Federal Budget 2018 – Analysis from the Canadian Chamber

“Canadian business asked the government to focus on fundamentals like the growing competitiveness gap, the need to attract more private sector investment and presenting a realistic plan to balance the government’s books. Although the budget sets out many positive measures, including support for women entrepreneurs, a clearer path to Indigenous self-determination and improved skills development, it doesn’t address the most basic issues facing our economy,” said the Hon. Perrin Beatty, President and CEO of the Canadian Chamber of Commerce. “The cost of running a business in Canada is rising rapidly. Without a strong private sector, there’s no way to pay for all this spending, except by sending the bill to our kids.”  

Read Full Canadian Chamber Federal Budget 2018 Analysis

Canadian Chamber of Commerce – News Release – Budget: Long on Spending, Short on Growth

Related Reading:

10 Ways to Build a Canada That Wins
The Canadian Chamber of Commerce set out its proposals to make Canada a more competitive, and attractive, country for businesses in the recent 10 Ways to Build a Canada that Wins document. Among these was a recommendation to make Canada an investment magnet by completely overhauling our archaic tax system.

Hot Topic: Tax Treatment of Passive Investment Income:

New rules for the tax treatment of small business passive income are simpler than previously proposed and will mitigate negative impacts on savings and investment for most small business owners. They will, however, still increase taxes for a small percentage of Canadian Controlled Private Corporations with passive investment income over $50,000. For more on this see the full Canadian Chamber Budget Analysis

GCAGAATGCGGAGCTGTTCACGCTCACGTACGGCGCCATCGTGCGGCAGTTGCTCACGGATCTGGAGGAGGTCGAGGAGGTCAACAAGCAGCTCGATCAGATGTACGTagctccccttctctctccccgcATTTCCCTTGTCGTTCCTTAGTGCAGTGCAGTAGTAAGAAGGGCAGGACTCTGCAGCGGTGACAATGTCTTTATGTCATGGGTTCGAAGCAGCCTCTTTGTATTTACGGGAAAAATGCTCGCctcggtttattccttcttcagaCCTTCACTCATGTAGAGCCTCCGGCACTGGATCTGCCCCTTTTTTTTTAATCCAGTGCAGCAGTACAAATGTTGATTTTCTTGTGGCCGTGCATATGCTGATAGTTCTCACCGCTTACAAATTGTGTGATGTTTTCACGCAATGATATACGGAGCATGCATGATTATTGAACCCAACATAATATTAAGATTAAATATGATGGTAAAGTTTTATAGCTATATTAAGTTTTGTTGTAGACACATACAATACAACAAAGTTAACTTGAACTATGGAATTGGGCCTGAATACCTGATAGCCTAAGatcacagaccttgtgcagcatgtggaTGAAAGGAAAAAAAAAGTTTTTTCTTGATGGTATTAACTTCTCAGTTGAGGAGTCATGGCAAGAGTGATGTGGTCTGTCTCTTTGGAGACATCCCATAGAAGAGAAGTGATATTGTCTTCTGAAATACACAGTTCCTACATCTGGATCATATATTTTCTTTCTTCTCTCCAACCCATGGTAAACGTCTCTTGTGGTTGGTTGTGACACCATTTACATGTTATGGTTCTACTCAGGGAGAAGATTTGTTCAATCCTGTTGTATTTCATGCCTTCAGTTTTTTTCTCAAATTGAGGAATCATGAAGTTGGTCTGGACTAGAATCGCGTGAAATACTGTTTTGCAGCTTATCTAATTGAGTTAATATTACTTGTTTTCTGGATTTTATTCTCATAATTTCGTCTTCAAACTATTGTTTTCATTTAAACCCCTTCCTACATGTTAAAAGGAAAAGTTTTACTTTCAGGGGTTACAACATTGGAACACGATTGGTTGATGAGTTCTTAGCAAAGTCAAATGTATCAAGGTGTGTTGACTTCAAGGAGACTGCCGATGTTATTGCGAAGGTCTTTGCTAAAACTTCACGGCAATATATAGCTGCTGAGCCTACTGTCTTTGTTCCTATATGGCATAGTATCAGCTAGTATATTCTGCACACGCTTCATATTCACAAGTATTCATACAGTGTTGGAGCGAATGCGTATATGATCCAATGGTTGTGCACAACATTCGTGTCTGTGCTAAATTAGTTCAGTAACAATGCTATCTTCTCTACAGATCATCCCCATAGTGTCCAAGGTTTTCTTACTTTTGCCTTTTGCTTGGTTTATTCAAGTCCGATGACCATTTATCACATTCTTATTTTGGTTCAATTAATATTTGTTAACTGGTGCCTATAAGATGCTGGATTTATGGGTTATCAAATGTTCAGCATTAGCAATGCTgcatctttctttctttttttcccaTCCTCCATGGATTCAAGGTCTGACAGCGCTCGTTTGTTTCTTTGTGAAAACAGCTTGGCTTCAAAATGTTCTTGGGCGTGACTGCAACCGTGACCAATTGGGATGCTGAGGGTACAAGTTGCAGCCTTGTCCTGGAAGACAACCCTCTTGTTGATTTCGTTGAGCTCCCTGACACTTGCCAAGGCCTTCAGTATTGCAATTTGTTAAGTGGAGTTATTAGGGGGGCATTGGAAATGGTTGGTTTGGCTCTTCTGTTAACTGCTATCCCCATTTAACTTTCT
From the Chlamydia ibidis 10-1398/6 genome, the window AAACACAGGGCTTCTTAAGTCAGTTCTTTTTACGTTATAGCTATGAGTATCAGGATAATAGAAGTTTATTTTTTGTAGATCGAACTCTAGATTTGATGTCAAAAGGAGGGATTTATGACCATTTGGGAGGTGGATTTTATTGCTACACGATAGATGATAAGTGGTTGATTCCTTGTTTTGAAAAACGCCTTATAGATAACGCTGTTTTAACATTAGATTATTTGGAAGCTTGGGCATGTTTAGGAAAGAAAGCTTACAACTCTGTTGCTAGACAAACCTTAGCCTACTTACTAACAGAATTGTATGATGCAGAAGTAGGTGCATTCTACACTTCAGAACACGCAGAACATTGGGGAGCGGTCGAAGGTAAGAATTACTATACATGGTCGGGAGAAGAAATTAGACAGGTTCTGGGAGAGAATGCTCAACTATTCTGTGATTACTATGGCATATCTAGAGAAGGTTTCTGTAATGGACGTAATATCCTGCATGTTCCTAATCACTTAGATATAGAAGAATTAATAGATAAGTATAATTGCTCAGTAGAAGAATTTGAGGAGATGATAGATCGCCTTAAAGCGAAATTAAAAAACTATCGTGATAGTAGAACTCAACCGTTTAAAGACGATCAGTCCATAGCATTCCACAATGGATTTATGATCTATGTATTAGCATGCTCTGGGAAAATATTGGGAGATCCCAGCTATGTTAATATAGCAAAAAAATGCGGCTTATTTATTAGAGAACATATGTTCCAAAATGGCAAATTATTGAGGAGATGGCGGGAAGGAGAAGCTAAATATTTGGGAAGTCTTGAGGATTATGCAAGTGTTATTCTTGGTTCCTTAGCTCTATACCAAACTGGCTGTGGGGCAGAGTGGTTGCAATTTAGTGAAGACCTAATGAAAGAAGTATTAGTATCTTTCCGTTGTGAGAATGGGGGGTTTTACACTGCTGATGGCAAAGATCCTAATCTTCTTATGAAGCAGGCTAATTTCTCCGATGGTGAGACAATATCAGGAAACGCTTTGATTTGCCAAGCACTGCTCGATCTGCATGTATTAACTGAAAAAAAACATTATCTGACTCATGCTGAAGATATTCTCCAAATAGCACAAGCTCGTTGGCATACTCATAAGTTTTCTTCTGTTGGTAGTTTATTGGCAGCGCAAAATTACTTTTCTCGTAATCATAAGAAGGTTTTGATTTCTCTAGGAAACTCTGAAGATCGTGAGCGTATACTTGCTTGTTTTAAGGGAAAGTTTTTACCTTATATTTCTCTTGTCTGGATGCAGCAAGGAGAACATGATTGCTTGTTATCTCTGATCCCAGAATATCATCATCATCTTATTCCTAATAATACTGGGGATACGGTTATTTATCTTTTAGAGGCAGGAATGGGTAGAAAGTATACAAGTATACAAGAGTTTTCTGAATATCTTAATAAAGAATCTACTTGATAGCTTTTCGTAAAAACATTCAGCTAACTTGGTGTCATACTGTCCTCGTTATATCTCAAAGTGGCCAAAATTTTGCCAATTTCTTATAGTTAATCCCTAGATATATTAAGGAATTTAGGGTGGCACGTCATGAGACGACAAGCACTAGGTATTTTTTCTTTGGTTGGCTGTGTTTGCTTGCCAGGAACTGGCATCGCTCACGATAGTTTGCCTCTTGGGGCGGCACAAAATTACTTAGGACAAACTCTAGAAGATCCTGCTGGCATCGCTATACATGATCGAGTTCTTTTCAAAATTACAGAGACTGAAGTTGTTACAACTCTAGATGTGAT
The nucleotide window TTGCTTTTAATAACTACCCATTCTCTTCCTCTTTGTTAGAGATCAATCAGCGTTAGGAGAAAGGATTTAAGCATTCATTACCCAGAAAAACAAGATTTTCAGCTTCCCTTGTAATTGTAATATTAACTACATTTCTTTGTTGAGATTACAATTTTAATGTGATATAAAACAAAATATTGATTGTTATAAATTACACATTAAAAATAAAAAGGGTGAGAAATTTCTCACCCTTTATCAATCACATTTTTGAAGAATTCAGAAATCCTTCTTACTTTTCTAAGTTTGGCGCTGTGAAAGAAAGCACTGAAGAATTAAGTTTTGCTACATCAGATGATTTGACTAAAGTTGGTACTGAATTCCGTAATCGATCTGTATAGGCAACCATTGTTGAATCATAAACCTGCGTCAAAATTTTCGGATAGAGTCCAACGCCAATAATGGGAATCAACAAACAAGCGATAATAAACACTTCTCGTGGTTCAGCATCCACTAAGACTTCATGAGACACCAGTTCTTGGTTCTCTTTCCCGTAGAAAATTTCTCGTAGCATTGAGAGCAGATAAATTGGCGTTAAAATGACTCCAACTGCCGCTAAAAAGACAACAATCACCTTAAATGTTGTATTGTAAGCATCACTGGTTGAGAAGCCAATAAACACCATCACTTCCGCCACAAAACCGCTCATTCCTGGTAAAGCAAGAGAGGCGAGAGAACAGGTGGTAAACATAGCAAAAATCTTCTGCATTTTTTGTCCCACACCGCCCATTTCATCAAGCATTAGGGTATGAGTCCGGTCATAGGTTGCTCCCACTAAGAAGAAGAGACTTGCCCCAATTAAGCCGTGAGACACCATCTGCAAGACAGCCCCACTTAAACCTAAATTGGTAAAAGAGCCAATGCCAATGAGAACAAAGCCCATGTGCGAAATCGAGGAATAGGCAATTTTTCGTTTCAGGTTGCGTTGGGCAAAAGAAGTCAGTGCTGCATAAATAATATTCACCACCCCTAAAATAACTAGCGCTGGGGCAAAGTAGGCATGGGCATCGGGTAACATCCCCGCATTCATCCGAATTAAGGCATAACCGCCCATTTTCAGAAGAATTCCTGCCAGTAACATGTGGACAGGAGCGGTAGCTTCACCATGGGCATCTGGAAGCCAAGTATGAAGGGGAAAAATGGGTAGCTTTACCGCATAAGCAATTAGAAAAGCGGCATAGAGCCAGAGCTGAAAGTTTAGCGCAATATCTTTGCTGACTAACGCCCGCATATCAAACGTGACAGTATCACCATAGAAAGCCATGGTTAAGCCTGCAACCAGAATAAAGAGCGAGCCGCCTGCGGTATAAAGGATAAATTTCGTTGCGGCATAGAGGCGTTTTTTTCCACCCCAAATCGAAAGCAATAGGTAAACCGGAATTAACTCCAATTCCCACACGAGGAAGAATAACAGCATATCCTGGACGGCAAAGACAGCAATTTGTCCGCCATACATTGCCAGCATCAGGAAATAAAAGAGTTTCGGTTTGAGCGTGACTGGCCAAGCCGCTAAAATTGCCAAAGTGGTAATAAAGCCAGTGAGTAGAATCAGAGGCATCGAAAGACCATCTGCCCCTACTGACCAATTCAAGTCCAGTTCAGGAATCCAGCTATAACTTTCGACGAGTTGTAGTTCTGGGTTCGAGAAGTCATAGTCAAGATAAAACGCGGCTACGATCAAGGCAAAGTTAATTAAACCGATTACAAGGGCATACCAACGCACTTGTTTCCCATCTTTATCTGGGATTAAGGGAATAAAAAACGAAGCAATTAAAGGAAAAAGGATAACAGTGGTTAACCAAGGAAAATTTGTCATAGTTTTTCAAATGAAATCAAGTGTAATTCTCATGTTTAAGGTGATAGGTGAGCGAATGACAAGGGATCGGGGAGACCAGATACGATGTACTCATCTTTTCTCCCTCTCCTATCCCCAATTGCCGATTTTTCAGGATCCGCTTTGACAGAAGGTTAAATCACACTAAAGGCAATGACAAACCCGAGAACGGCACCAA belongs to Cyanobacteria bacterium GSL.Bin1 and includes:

Results for Our Members

Budget 2018 contained a number of measures that reflect the policy recommendations, and the advocacy work, of the Canadian Chamber of Commerce, working in partnership with our national Chamber network. Following are some of the Chamber-supported initiatives that made it into this year’s Budget.

Cyber Security, Intellectual Property, and Innovation:

  • Taking steps to streamline and simplify access to government innovation incentive programs.
  • $150 million to be invested toward DARPA.
  • De-risking the commercialization of innovative technology.
  • Increased support to entrepreneurs by making it easier for them to access capital.
  • Funding for a patent collective pilot project and an IP marketplace.
  • A $100 million investment toward rural access to digital networks.
  • Coordinating an approach toward cyber security.

International Trade:

  • Amalgamation of multiple trade promotion programs under the Trade Commissioner Service to ensure a simplified offering for business.
  • Additional funding to support Canadian companies looking to tap into export opportunities within Asia.
  • Announcement of government plans to streamline the administration of the customs tariff legislation to reduce compliance costs for business.

Labour Market, Skills, and Training:

  • Expansion of the Canada Summer Jobs program and the Youth Employment Strategy.
  • Simplification of the application process for businesses seeking partnerships and financial support through the “Innovation Canada” single window.


  • Commitment to simplify support programs for entrepreneurs, all-of-government data collection for performance metrics.

Indigenous Peoples:

  • Investment in capacity development for Indigenous peoples’ self-determination.

Transportation and Infrastructure:

  • A commitment to fund the renewal of VIA Rail’s fleet for the Windsor-Quebec City corridor.
  • A $236.4 million investment toward CATSA for air security screening.


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